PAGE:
Negotiation is a skill which can be learnt and refined as we pass through our work and personal lives. In the late 1990’s, I attended a training course run by Derek Arden (www.derekarden.co.uk). Derek taught me that often in negotiations, it’s our own lack of planning, skills, courage etc. that is holding us back. Attending a high class negotiations skills session will help you in budget negotiations but also with suppliers and within your wider business and personal lives.
Be able to negotiate at any time of the year.
Things change both externally and internally during the year. If you have a very strong business case for going back to request more budget mid-way through the year, don’t be afraid to go down this path – but again, speak to other departments first and make sure that you have key supporters on your side ready to stand alongside you.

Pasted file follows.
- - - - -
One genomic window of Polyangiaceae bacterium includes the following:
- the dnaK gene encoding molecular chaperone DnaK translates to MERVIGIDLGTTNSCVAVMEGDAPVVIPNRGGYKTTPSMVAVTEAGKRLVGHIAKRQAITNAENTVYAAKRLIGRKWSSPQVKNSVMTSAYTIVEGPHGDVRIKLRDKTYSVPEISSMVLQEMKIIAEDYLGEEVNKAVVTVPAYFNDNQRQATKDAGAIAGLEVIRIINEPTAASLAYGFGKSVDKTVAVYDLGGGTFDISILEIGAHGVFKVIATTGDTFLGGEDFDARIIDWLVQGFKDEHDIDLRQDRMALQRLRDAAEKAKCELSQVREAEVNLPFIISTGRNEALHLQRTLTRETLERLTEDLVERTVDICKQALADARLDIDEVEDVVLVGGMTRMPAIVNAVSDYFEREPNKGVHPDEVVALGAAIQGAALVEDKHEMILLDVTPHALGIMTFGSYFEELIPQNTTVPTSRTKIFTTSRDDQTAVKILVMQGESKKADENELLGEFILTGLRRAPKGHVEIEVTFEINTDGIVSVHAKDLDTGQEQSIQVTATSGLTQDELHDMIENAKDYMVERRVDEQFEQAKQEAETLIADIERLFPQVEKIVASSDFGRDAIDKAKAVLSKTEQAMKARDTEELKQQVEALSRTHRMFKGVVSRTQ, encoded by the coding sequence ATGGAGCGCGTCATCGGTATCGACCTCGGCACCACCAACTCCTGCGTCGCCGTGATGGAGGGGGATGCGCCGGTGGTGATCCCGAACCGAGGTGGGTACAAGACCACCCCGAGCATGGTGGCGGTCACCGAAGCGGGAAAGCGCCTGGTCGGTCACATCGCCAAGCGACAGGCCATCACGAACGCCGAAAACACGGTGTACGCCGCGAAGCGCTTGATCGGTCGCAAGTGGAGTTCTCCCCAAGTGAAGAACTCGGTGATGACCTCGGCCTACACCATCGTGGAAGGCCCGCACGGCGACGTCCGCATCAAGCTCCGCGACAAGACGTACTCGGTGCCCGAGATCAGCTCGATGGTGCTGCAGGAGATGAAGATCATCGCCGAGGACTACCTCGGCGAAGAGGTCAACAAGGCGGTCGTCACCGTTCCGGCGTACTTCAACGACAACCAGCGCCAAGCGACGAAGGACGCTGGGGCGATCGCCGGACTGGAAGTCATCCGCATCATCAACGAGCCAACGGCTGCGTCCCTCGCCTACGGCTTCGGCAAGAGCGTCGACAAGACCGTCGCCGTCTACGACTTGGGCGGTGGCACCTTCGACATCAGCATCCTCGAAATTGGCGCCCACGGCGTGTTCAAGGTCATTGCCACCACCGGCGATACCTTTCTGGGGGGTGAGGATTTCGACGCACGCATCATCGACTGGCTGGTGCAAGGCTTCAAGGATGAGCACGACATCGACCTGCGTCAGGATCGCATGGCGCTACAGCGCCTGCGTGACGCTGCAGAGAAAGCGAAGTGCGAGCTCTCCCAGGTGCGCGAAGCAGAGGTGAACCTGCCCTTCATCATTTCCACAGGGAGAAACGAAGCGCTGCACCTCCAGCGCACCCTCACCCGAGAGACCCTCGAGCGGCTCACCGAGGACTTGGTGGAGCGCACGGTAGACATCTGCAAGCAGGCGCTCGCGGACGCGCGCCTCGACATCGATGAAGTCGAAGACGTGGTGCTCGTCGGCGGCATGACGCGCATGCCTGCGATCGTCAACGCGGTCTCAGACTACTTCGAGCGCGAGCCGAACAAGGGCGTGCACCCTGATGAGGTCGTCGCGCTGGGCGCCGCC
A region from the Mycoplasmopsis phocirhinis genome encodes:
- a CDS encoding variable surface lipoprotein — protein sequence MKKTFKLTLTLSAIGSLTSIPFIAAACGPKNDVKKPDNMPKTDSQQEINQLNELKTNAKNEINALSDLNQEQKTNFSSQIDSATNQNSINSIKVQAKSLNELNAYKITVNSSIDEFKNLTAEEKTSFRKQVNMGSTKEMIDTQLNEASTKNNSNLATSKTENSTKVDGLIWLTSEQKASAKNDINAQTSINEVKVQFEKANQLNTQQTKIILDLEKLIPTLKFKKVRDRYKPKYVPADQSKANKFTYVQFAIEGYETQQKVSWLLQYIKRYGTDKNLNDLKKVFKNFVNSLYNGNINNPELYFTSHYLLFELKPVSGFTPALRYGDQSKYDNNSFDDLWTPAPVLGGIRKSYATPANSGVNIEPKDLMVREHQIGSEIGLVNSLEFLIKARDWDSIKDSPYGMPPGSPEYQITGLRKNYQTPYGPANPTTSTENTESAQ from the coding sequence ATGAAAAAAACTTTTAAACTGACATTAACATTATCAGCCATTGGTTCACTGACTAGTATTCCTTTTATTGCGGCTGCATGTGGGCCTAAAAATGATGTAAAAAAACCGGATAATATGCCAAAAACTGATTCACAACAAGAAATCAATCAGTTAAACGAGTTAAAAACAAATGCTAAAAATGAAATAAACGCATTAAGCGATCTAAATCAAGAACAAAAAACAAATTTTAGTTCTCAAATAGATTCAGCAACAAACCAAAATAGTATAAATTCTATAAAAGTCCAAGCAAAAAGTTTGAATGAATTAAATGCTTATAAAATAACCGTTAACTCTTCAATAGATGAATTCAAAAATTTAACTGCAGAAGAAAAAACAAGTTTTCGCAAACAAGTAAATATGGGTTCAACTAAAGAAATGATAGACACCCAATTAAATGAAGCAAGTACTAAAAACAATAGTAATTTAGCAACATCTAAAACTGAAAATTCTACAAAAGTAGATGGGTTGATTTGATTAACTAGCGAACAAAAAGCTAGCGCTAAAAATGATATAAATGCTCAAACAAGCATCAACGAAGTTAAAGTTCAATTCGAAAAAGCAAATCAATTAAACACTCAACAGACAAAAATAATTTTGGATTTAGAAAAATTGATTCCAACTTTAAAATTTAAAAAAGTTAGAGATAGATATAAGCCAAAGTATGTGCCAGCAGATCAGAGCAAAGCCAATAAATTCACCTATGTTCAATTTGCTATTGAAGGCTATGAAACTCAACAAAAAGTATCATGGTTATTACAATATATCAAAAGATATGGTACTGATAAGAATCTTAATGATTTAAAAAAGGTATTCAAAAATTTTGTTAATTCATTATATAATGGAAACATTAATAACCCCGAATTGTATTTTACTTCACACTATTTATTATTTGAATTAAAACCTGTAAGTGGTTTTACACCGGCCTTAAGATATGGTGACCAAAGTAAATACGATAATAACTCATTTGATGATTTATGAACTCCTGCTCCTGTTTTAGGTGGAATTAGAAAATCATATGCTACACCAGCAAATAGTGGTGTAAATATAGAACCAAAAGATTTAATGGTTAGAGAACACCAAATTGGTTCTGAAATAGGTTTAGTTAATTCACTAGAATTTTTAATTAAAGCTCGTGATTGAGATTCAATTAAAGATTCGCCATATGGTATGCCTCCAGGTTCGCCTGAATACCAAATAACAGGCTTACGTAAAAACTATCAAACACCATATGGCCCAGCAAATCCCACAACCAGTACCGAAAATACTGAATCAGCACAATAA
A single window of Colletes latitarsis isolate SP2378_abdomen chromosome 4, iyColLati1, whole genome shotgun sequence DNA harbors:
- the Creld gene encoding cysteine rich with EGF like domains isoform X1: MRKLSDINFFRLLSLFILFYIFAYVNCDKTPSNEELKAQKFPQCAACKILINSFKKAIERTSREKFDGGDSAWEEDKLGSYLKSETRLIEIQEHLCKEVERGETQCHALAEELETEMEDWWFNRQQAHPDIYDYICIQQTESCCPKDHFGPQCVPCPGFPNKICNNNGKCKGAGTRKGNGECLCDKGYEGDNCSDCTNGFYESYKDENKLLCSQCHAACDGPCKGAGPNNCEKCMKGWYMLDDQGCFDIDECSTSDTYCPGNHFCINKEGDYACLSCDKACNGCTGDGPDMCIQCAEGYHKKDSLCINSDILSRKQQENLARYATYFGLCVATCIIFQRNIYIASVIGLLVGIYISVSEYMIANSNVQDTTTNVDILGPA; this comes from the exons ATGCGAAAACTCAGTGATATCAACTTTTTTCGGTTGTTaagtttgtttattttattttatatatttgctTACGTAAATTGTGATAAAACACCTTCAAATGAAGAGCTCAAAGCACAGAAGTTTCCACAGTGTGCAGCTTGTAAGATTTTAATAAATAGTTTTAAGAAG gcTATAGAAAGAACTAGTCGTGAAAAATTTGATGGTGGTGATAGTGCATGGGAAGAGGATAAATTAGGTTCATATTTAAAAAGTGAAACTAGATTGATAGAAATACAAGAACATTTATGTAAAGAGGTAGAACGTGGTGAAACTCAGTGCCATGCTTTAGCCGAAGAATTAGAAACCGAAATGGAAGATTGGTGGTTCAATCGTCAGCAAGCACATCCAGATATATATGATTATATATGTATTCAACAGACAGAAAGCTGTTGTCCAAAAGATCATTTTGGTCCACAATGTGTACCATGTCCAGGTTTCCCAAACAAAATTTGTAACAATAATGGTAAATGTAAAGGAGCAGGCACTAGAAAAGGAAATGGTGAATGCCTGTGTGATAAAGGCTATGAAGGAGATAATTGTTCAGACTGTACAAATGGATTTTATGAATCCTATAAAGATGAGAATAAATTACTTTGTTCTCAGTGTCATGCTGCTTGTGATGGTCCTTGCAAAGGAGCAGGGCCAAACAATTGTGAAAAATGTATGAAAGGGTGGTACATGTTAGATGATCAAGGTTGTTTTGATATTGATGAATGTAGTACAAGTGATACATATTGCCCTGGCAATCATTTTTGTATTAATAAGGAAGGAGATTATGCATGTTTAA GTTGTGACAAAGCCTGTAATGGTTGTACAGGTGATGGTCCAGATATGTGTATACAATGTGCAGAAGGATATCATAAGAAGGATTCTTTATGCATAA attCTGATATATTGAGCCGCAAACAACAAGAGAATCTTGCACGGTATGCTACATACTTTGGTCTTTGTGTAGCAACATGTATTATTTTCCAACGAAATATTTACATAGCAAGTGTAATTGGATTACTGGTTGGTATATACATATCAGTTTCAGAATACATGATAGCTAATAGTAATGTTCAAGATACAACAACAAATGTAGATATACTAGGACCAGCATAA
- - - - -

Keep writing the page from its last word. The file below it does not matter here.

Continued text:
Make sure that you have the ability to deliver against your plans.
Too often, I hear IC departments have been unable to deliver key work streams because they don’t have the right number or right quality of staff to do so. Ensure you have the right internal and external resources in place. If you need a first-rate intranet manager, have them in place to deliver the new intranet or negotiate early to get them in place.
All too often, the IC department becomes the wounded soldier in budget negotiations. This is not only sad, but often unnecessary. If you need help then ask for it and plan, be brave and focus on ROI. ￼￼
Biography Julie Warren
Julie Warren is an experienced marketeer who spent almost 30 years in senior sales and marketing roles within the financial services sector. The later part of her career was spent as a Head of marketing where she built an IC function from scratch and then grew it into a fully integrated team of five sitting within her wider marketing team. Since leaving banking two years ago, Julie has spent most of her time working as a consultant for FTSE250 organisations on a wide range of marketing topics but increasingly with a strong focus on helping Heads of IC design and implement truly engaging people strategies. email@example.com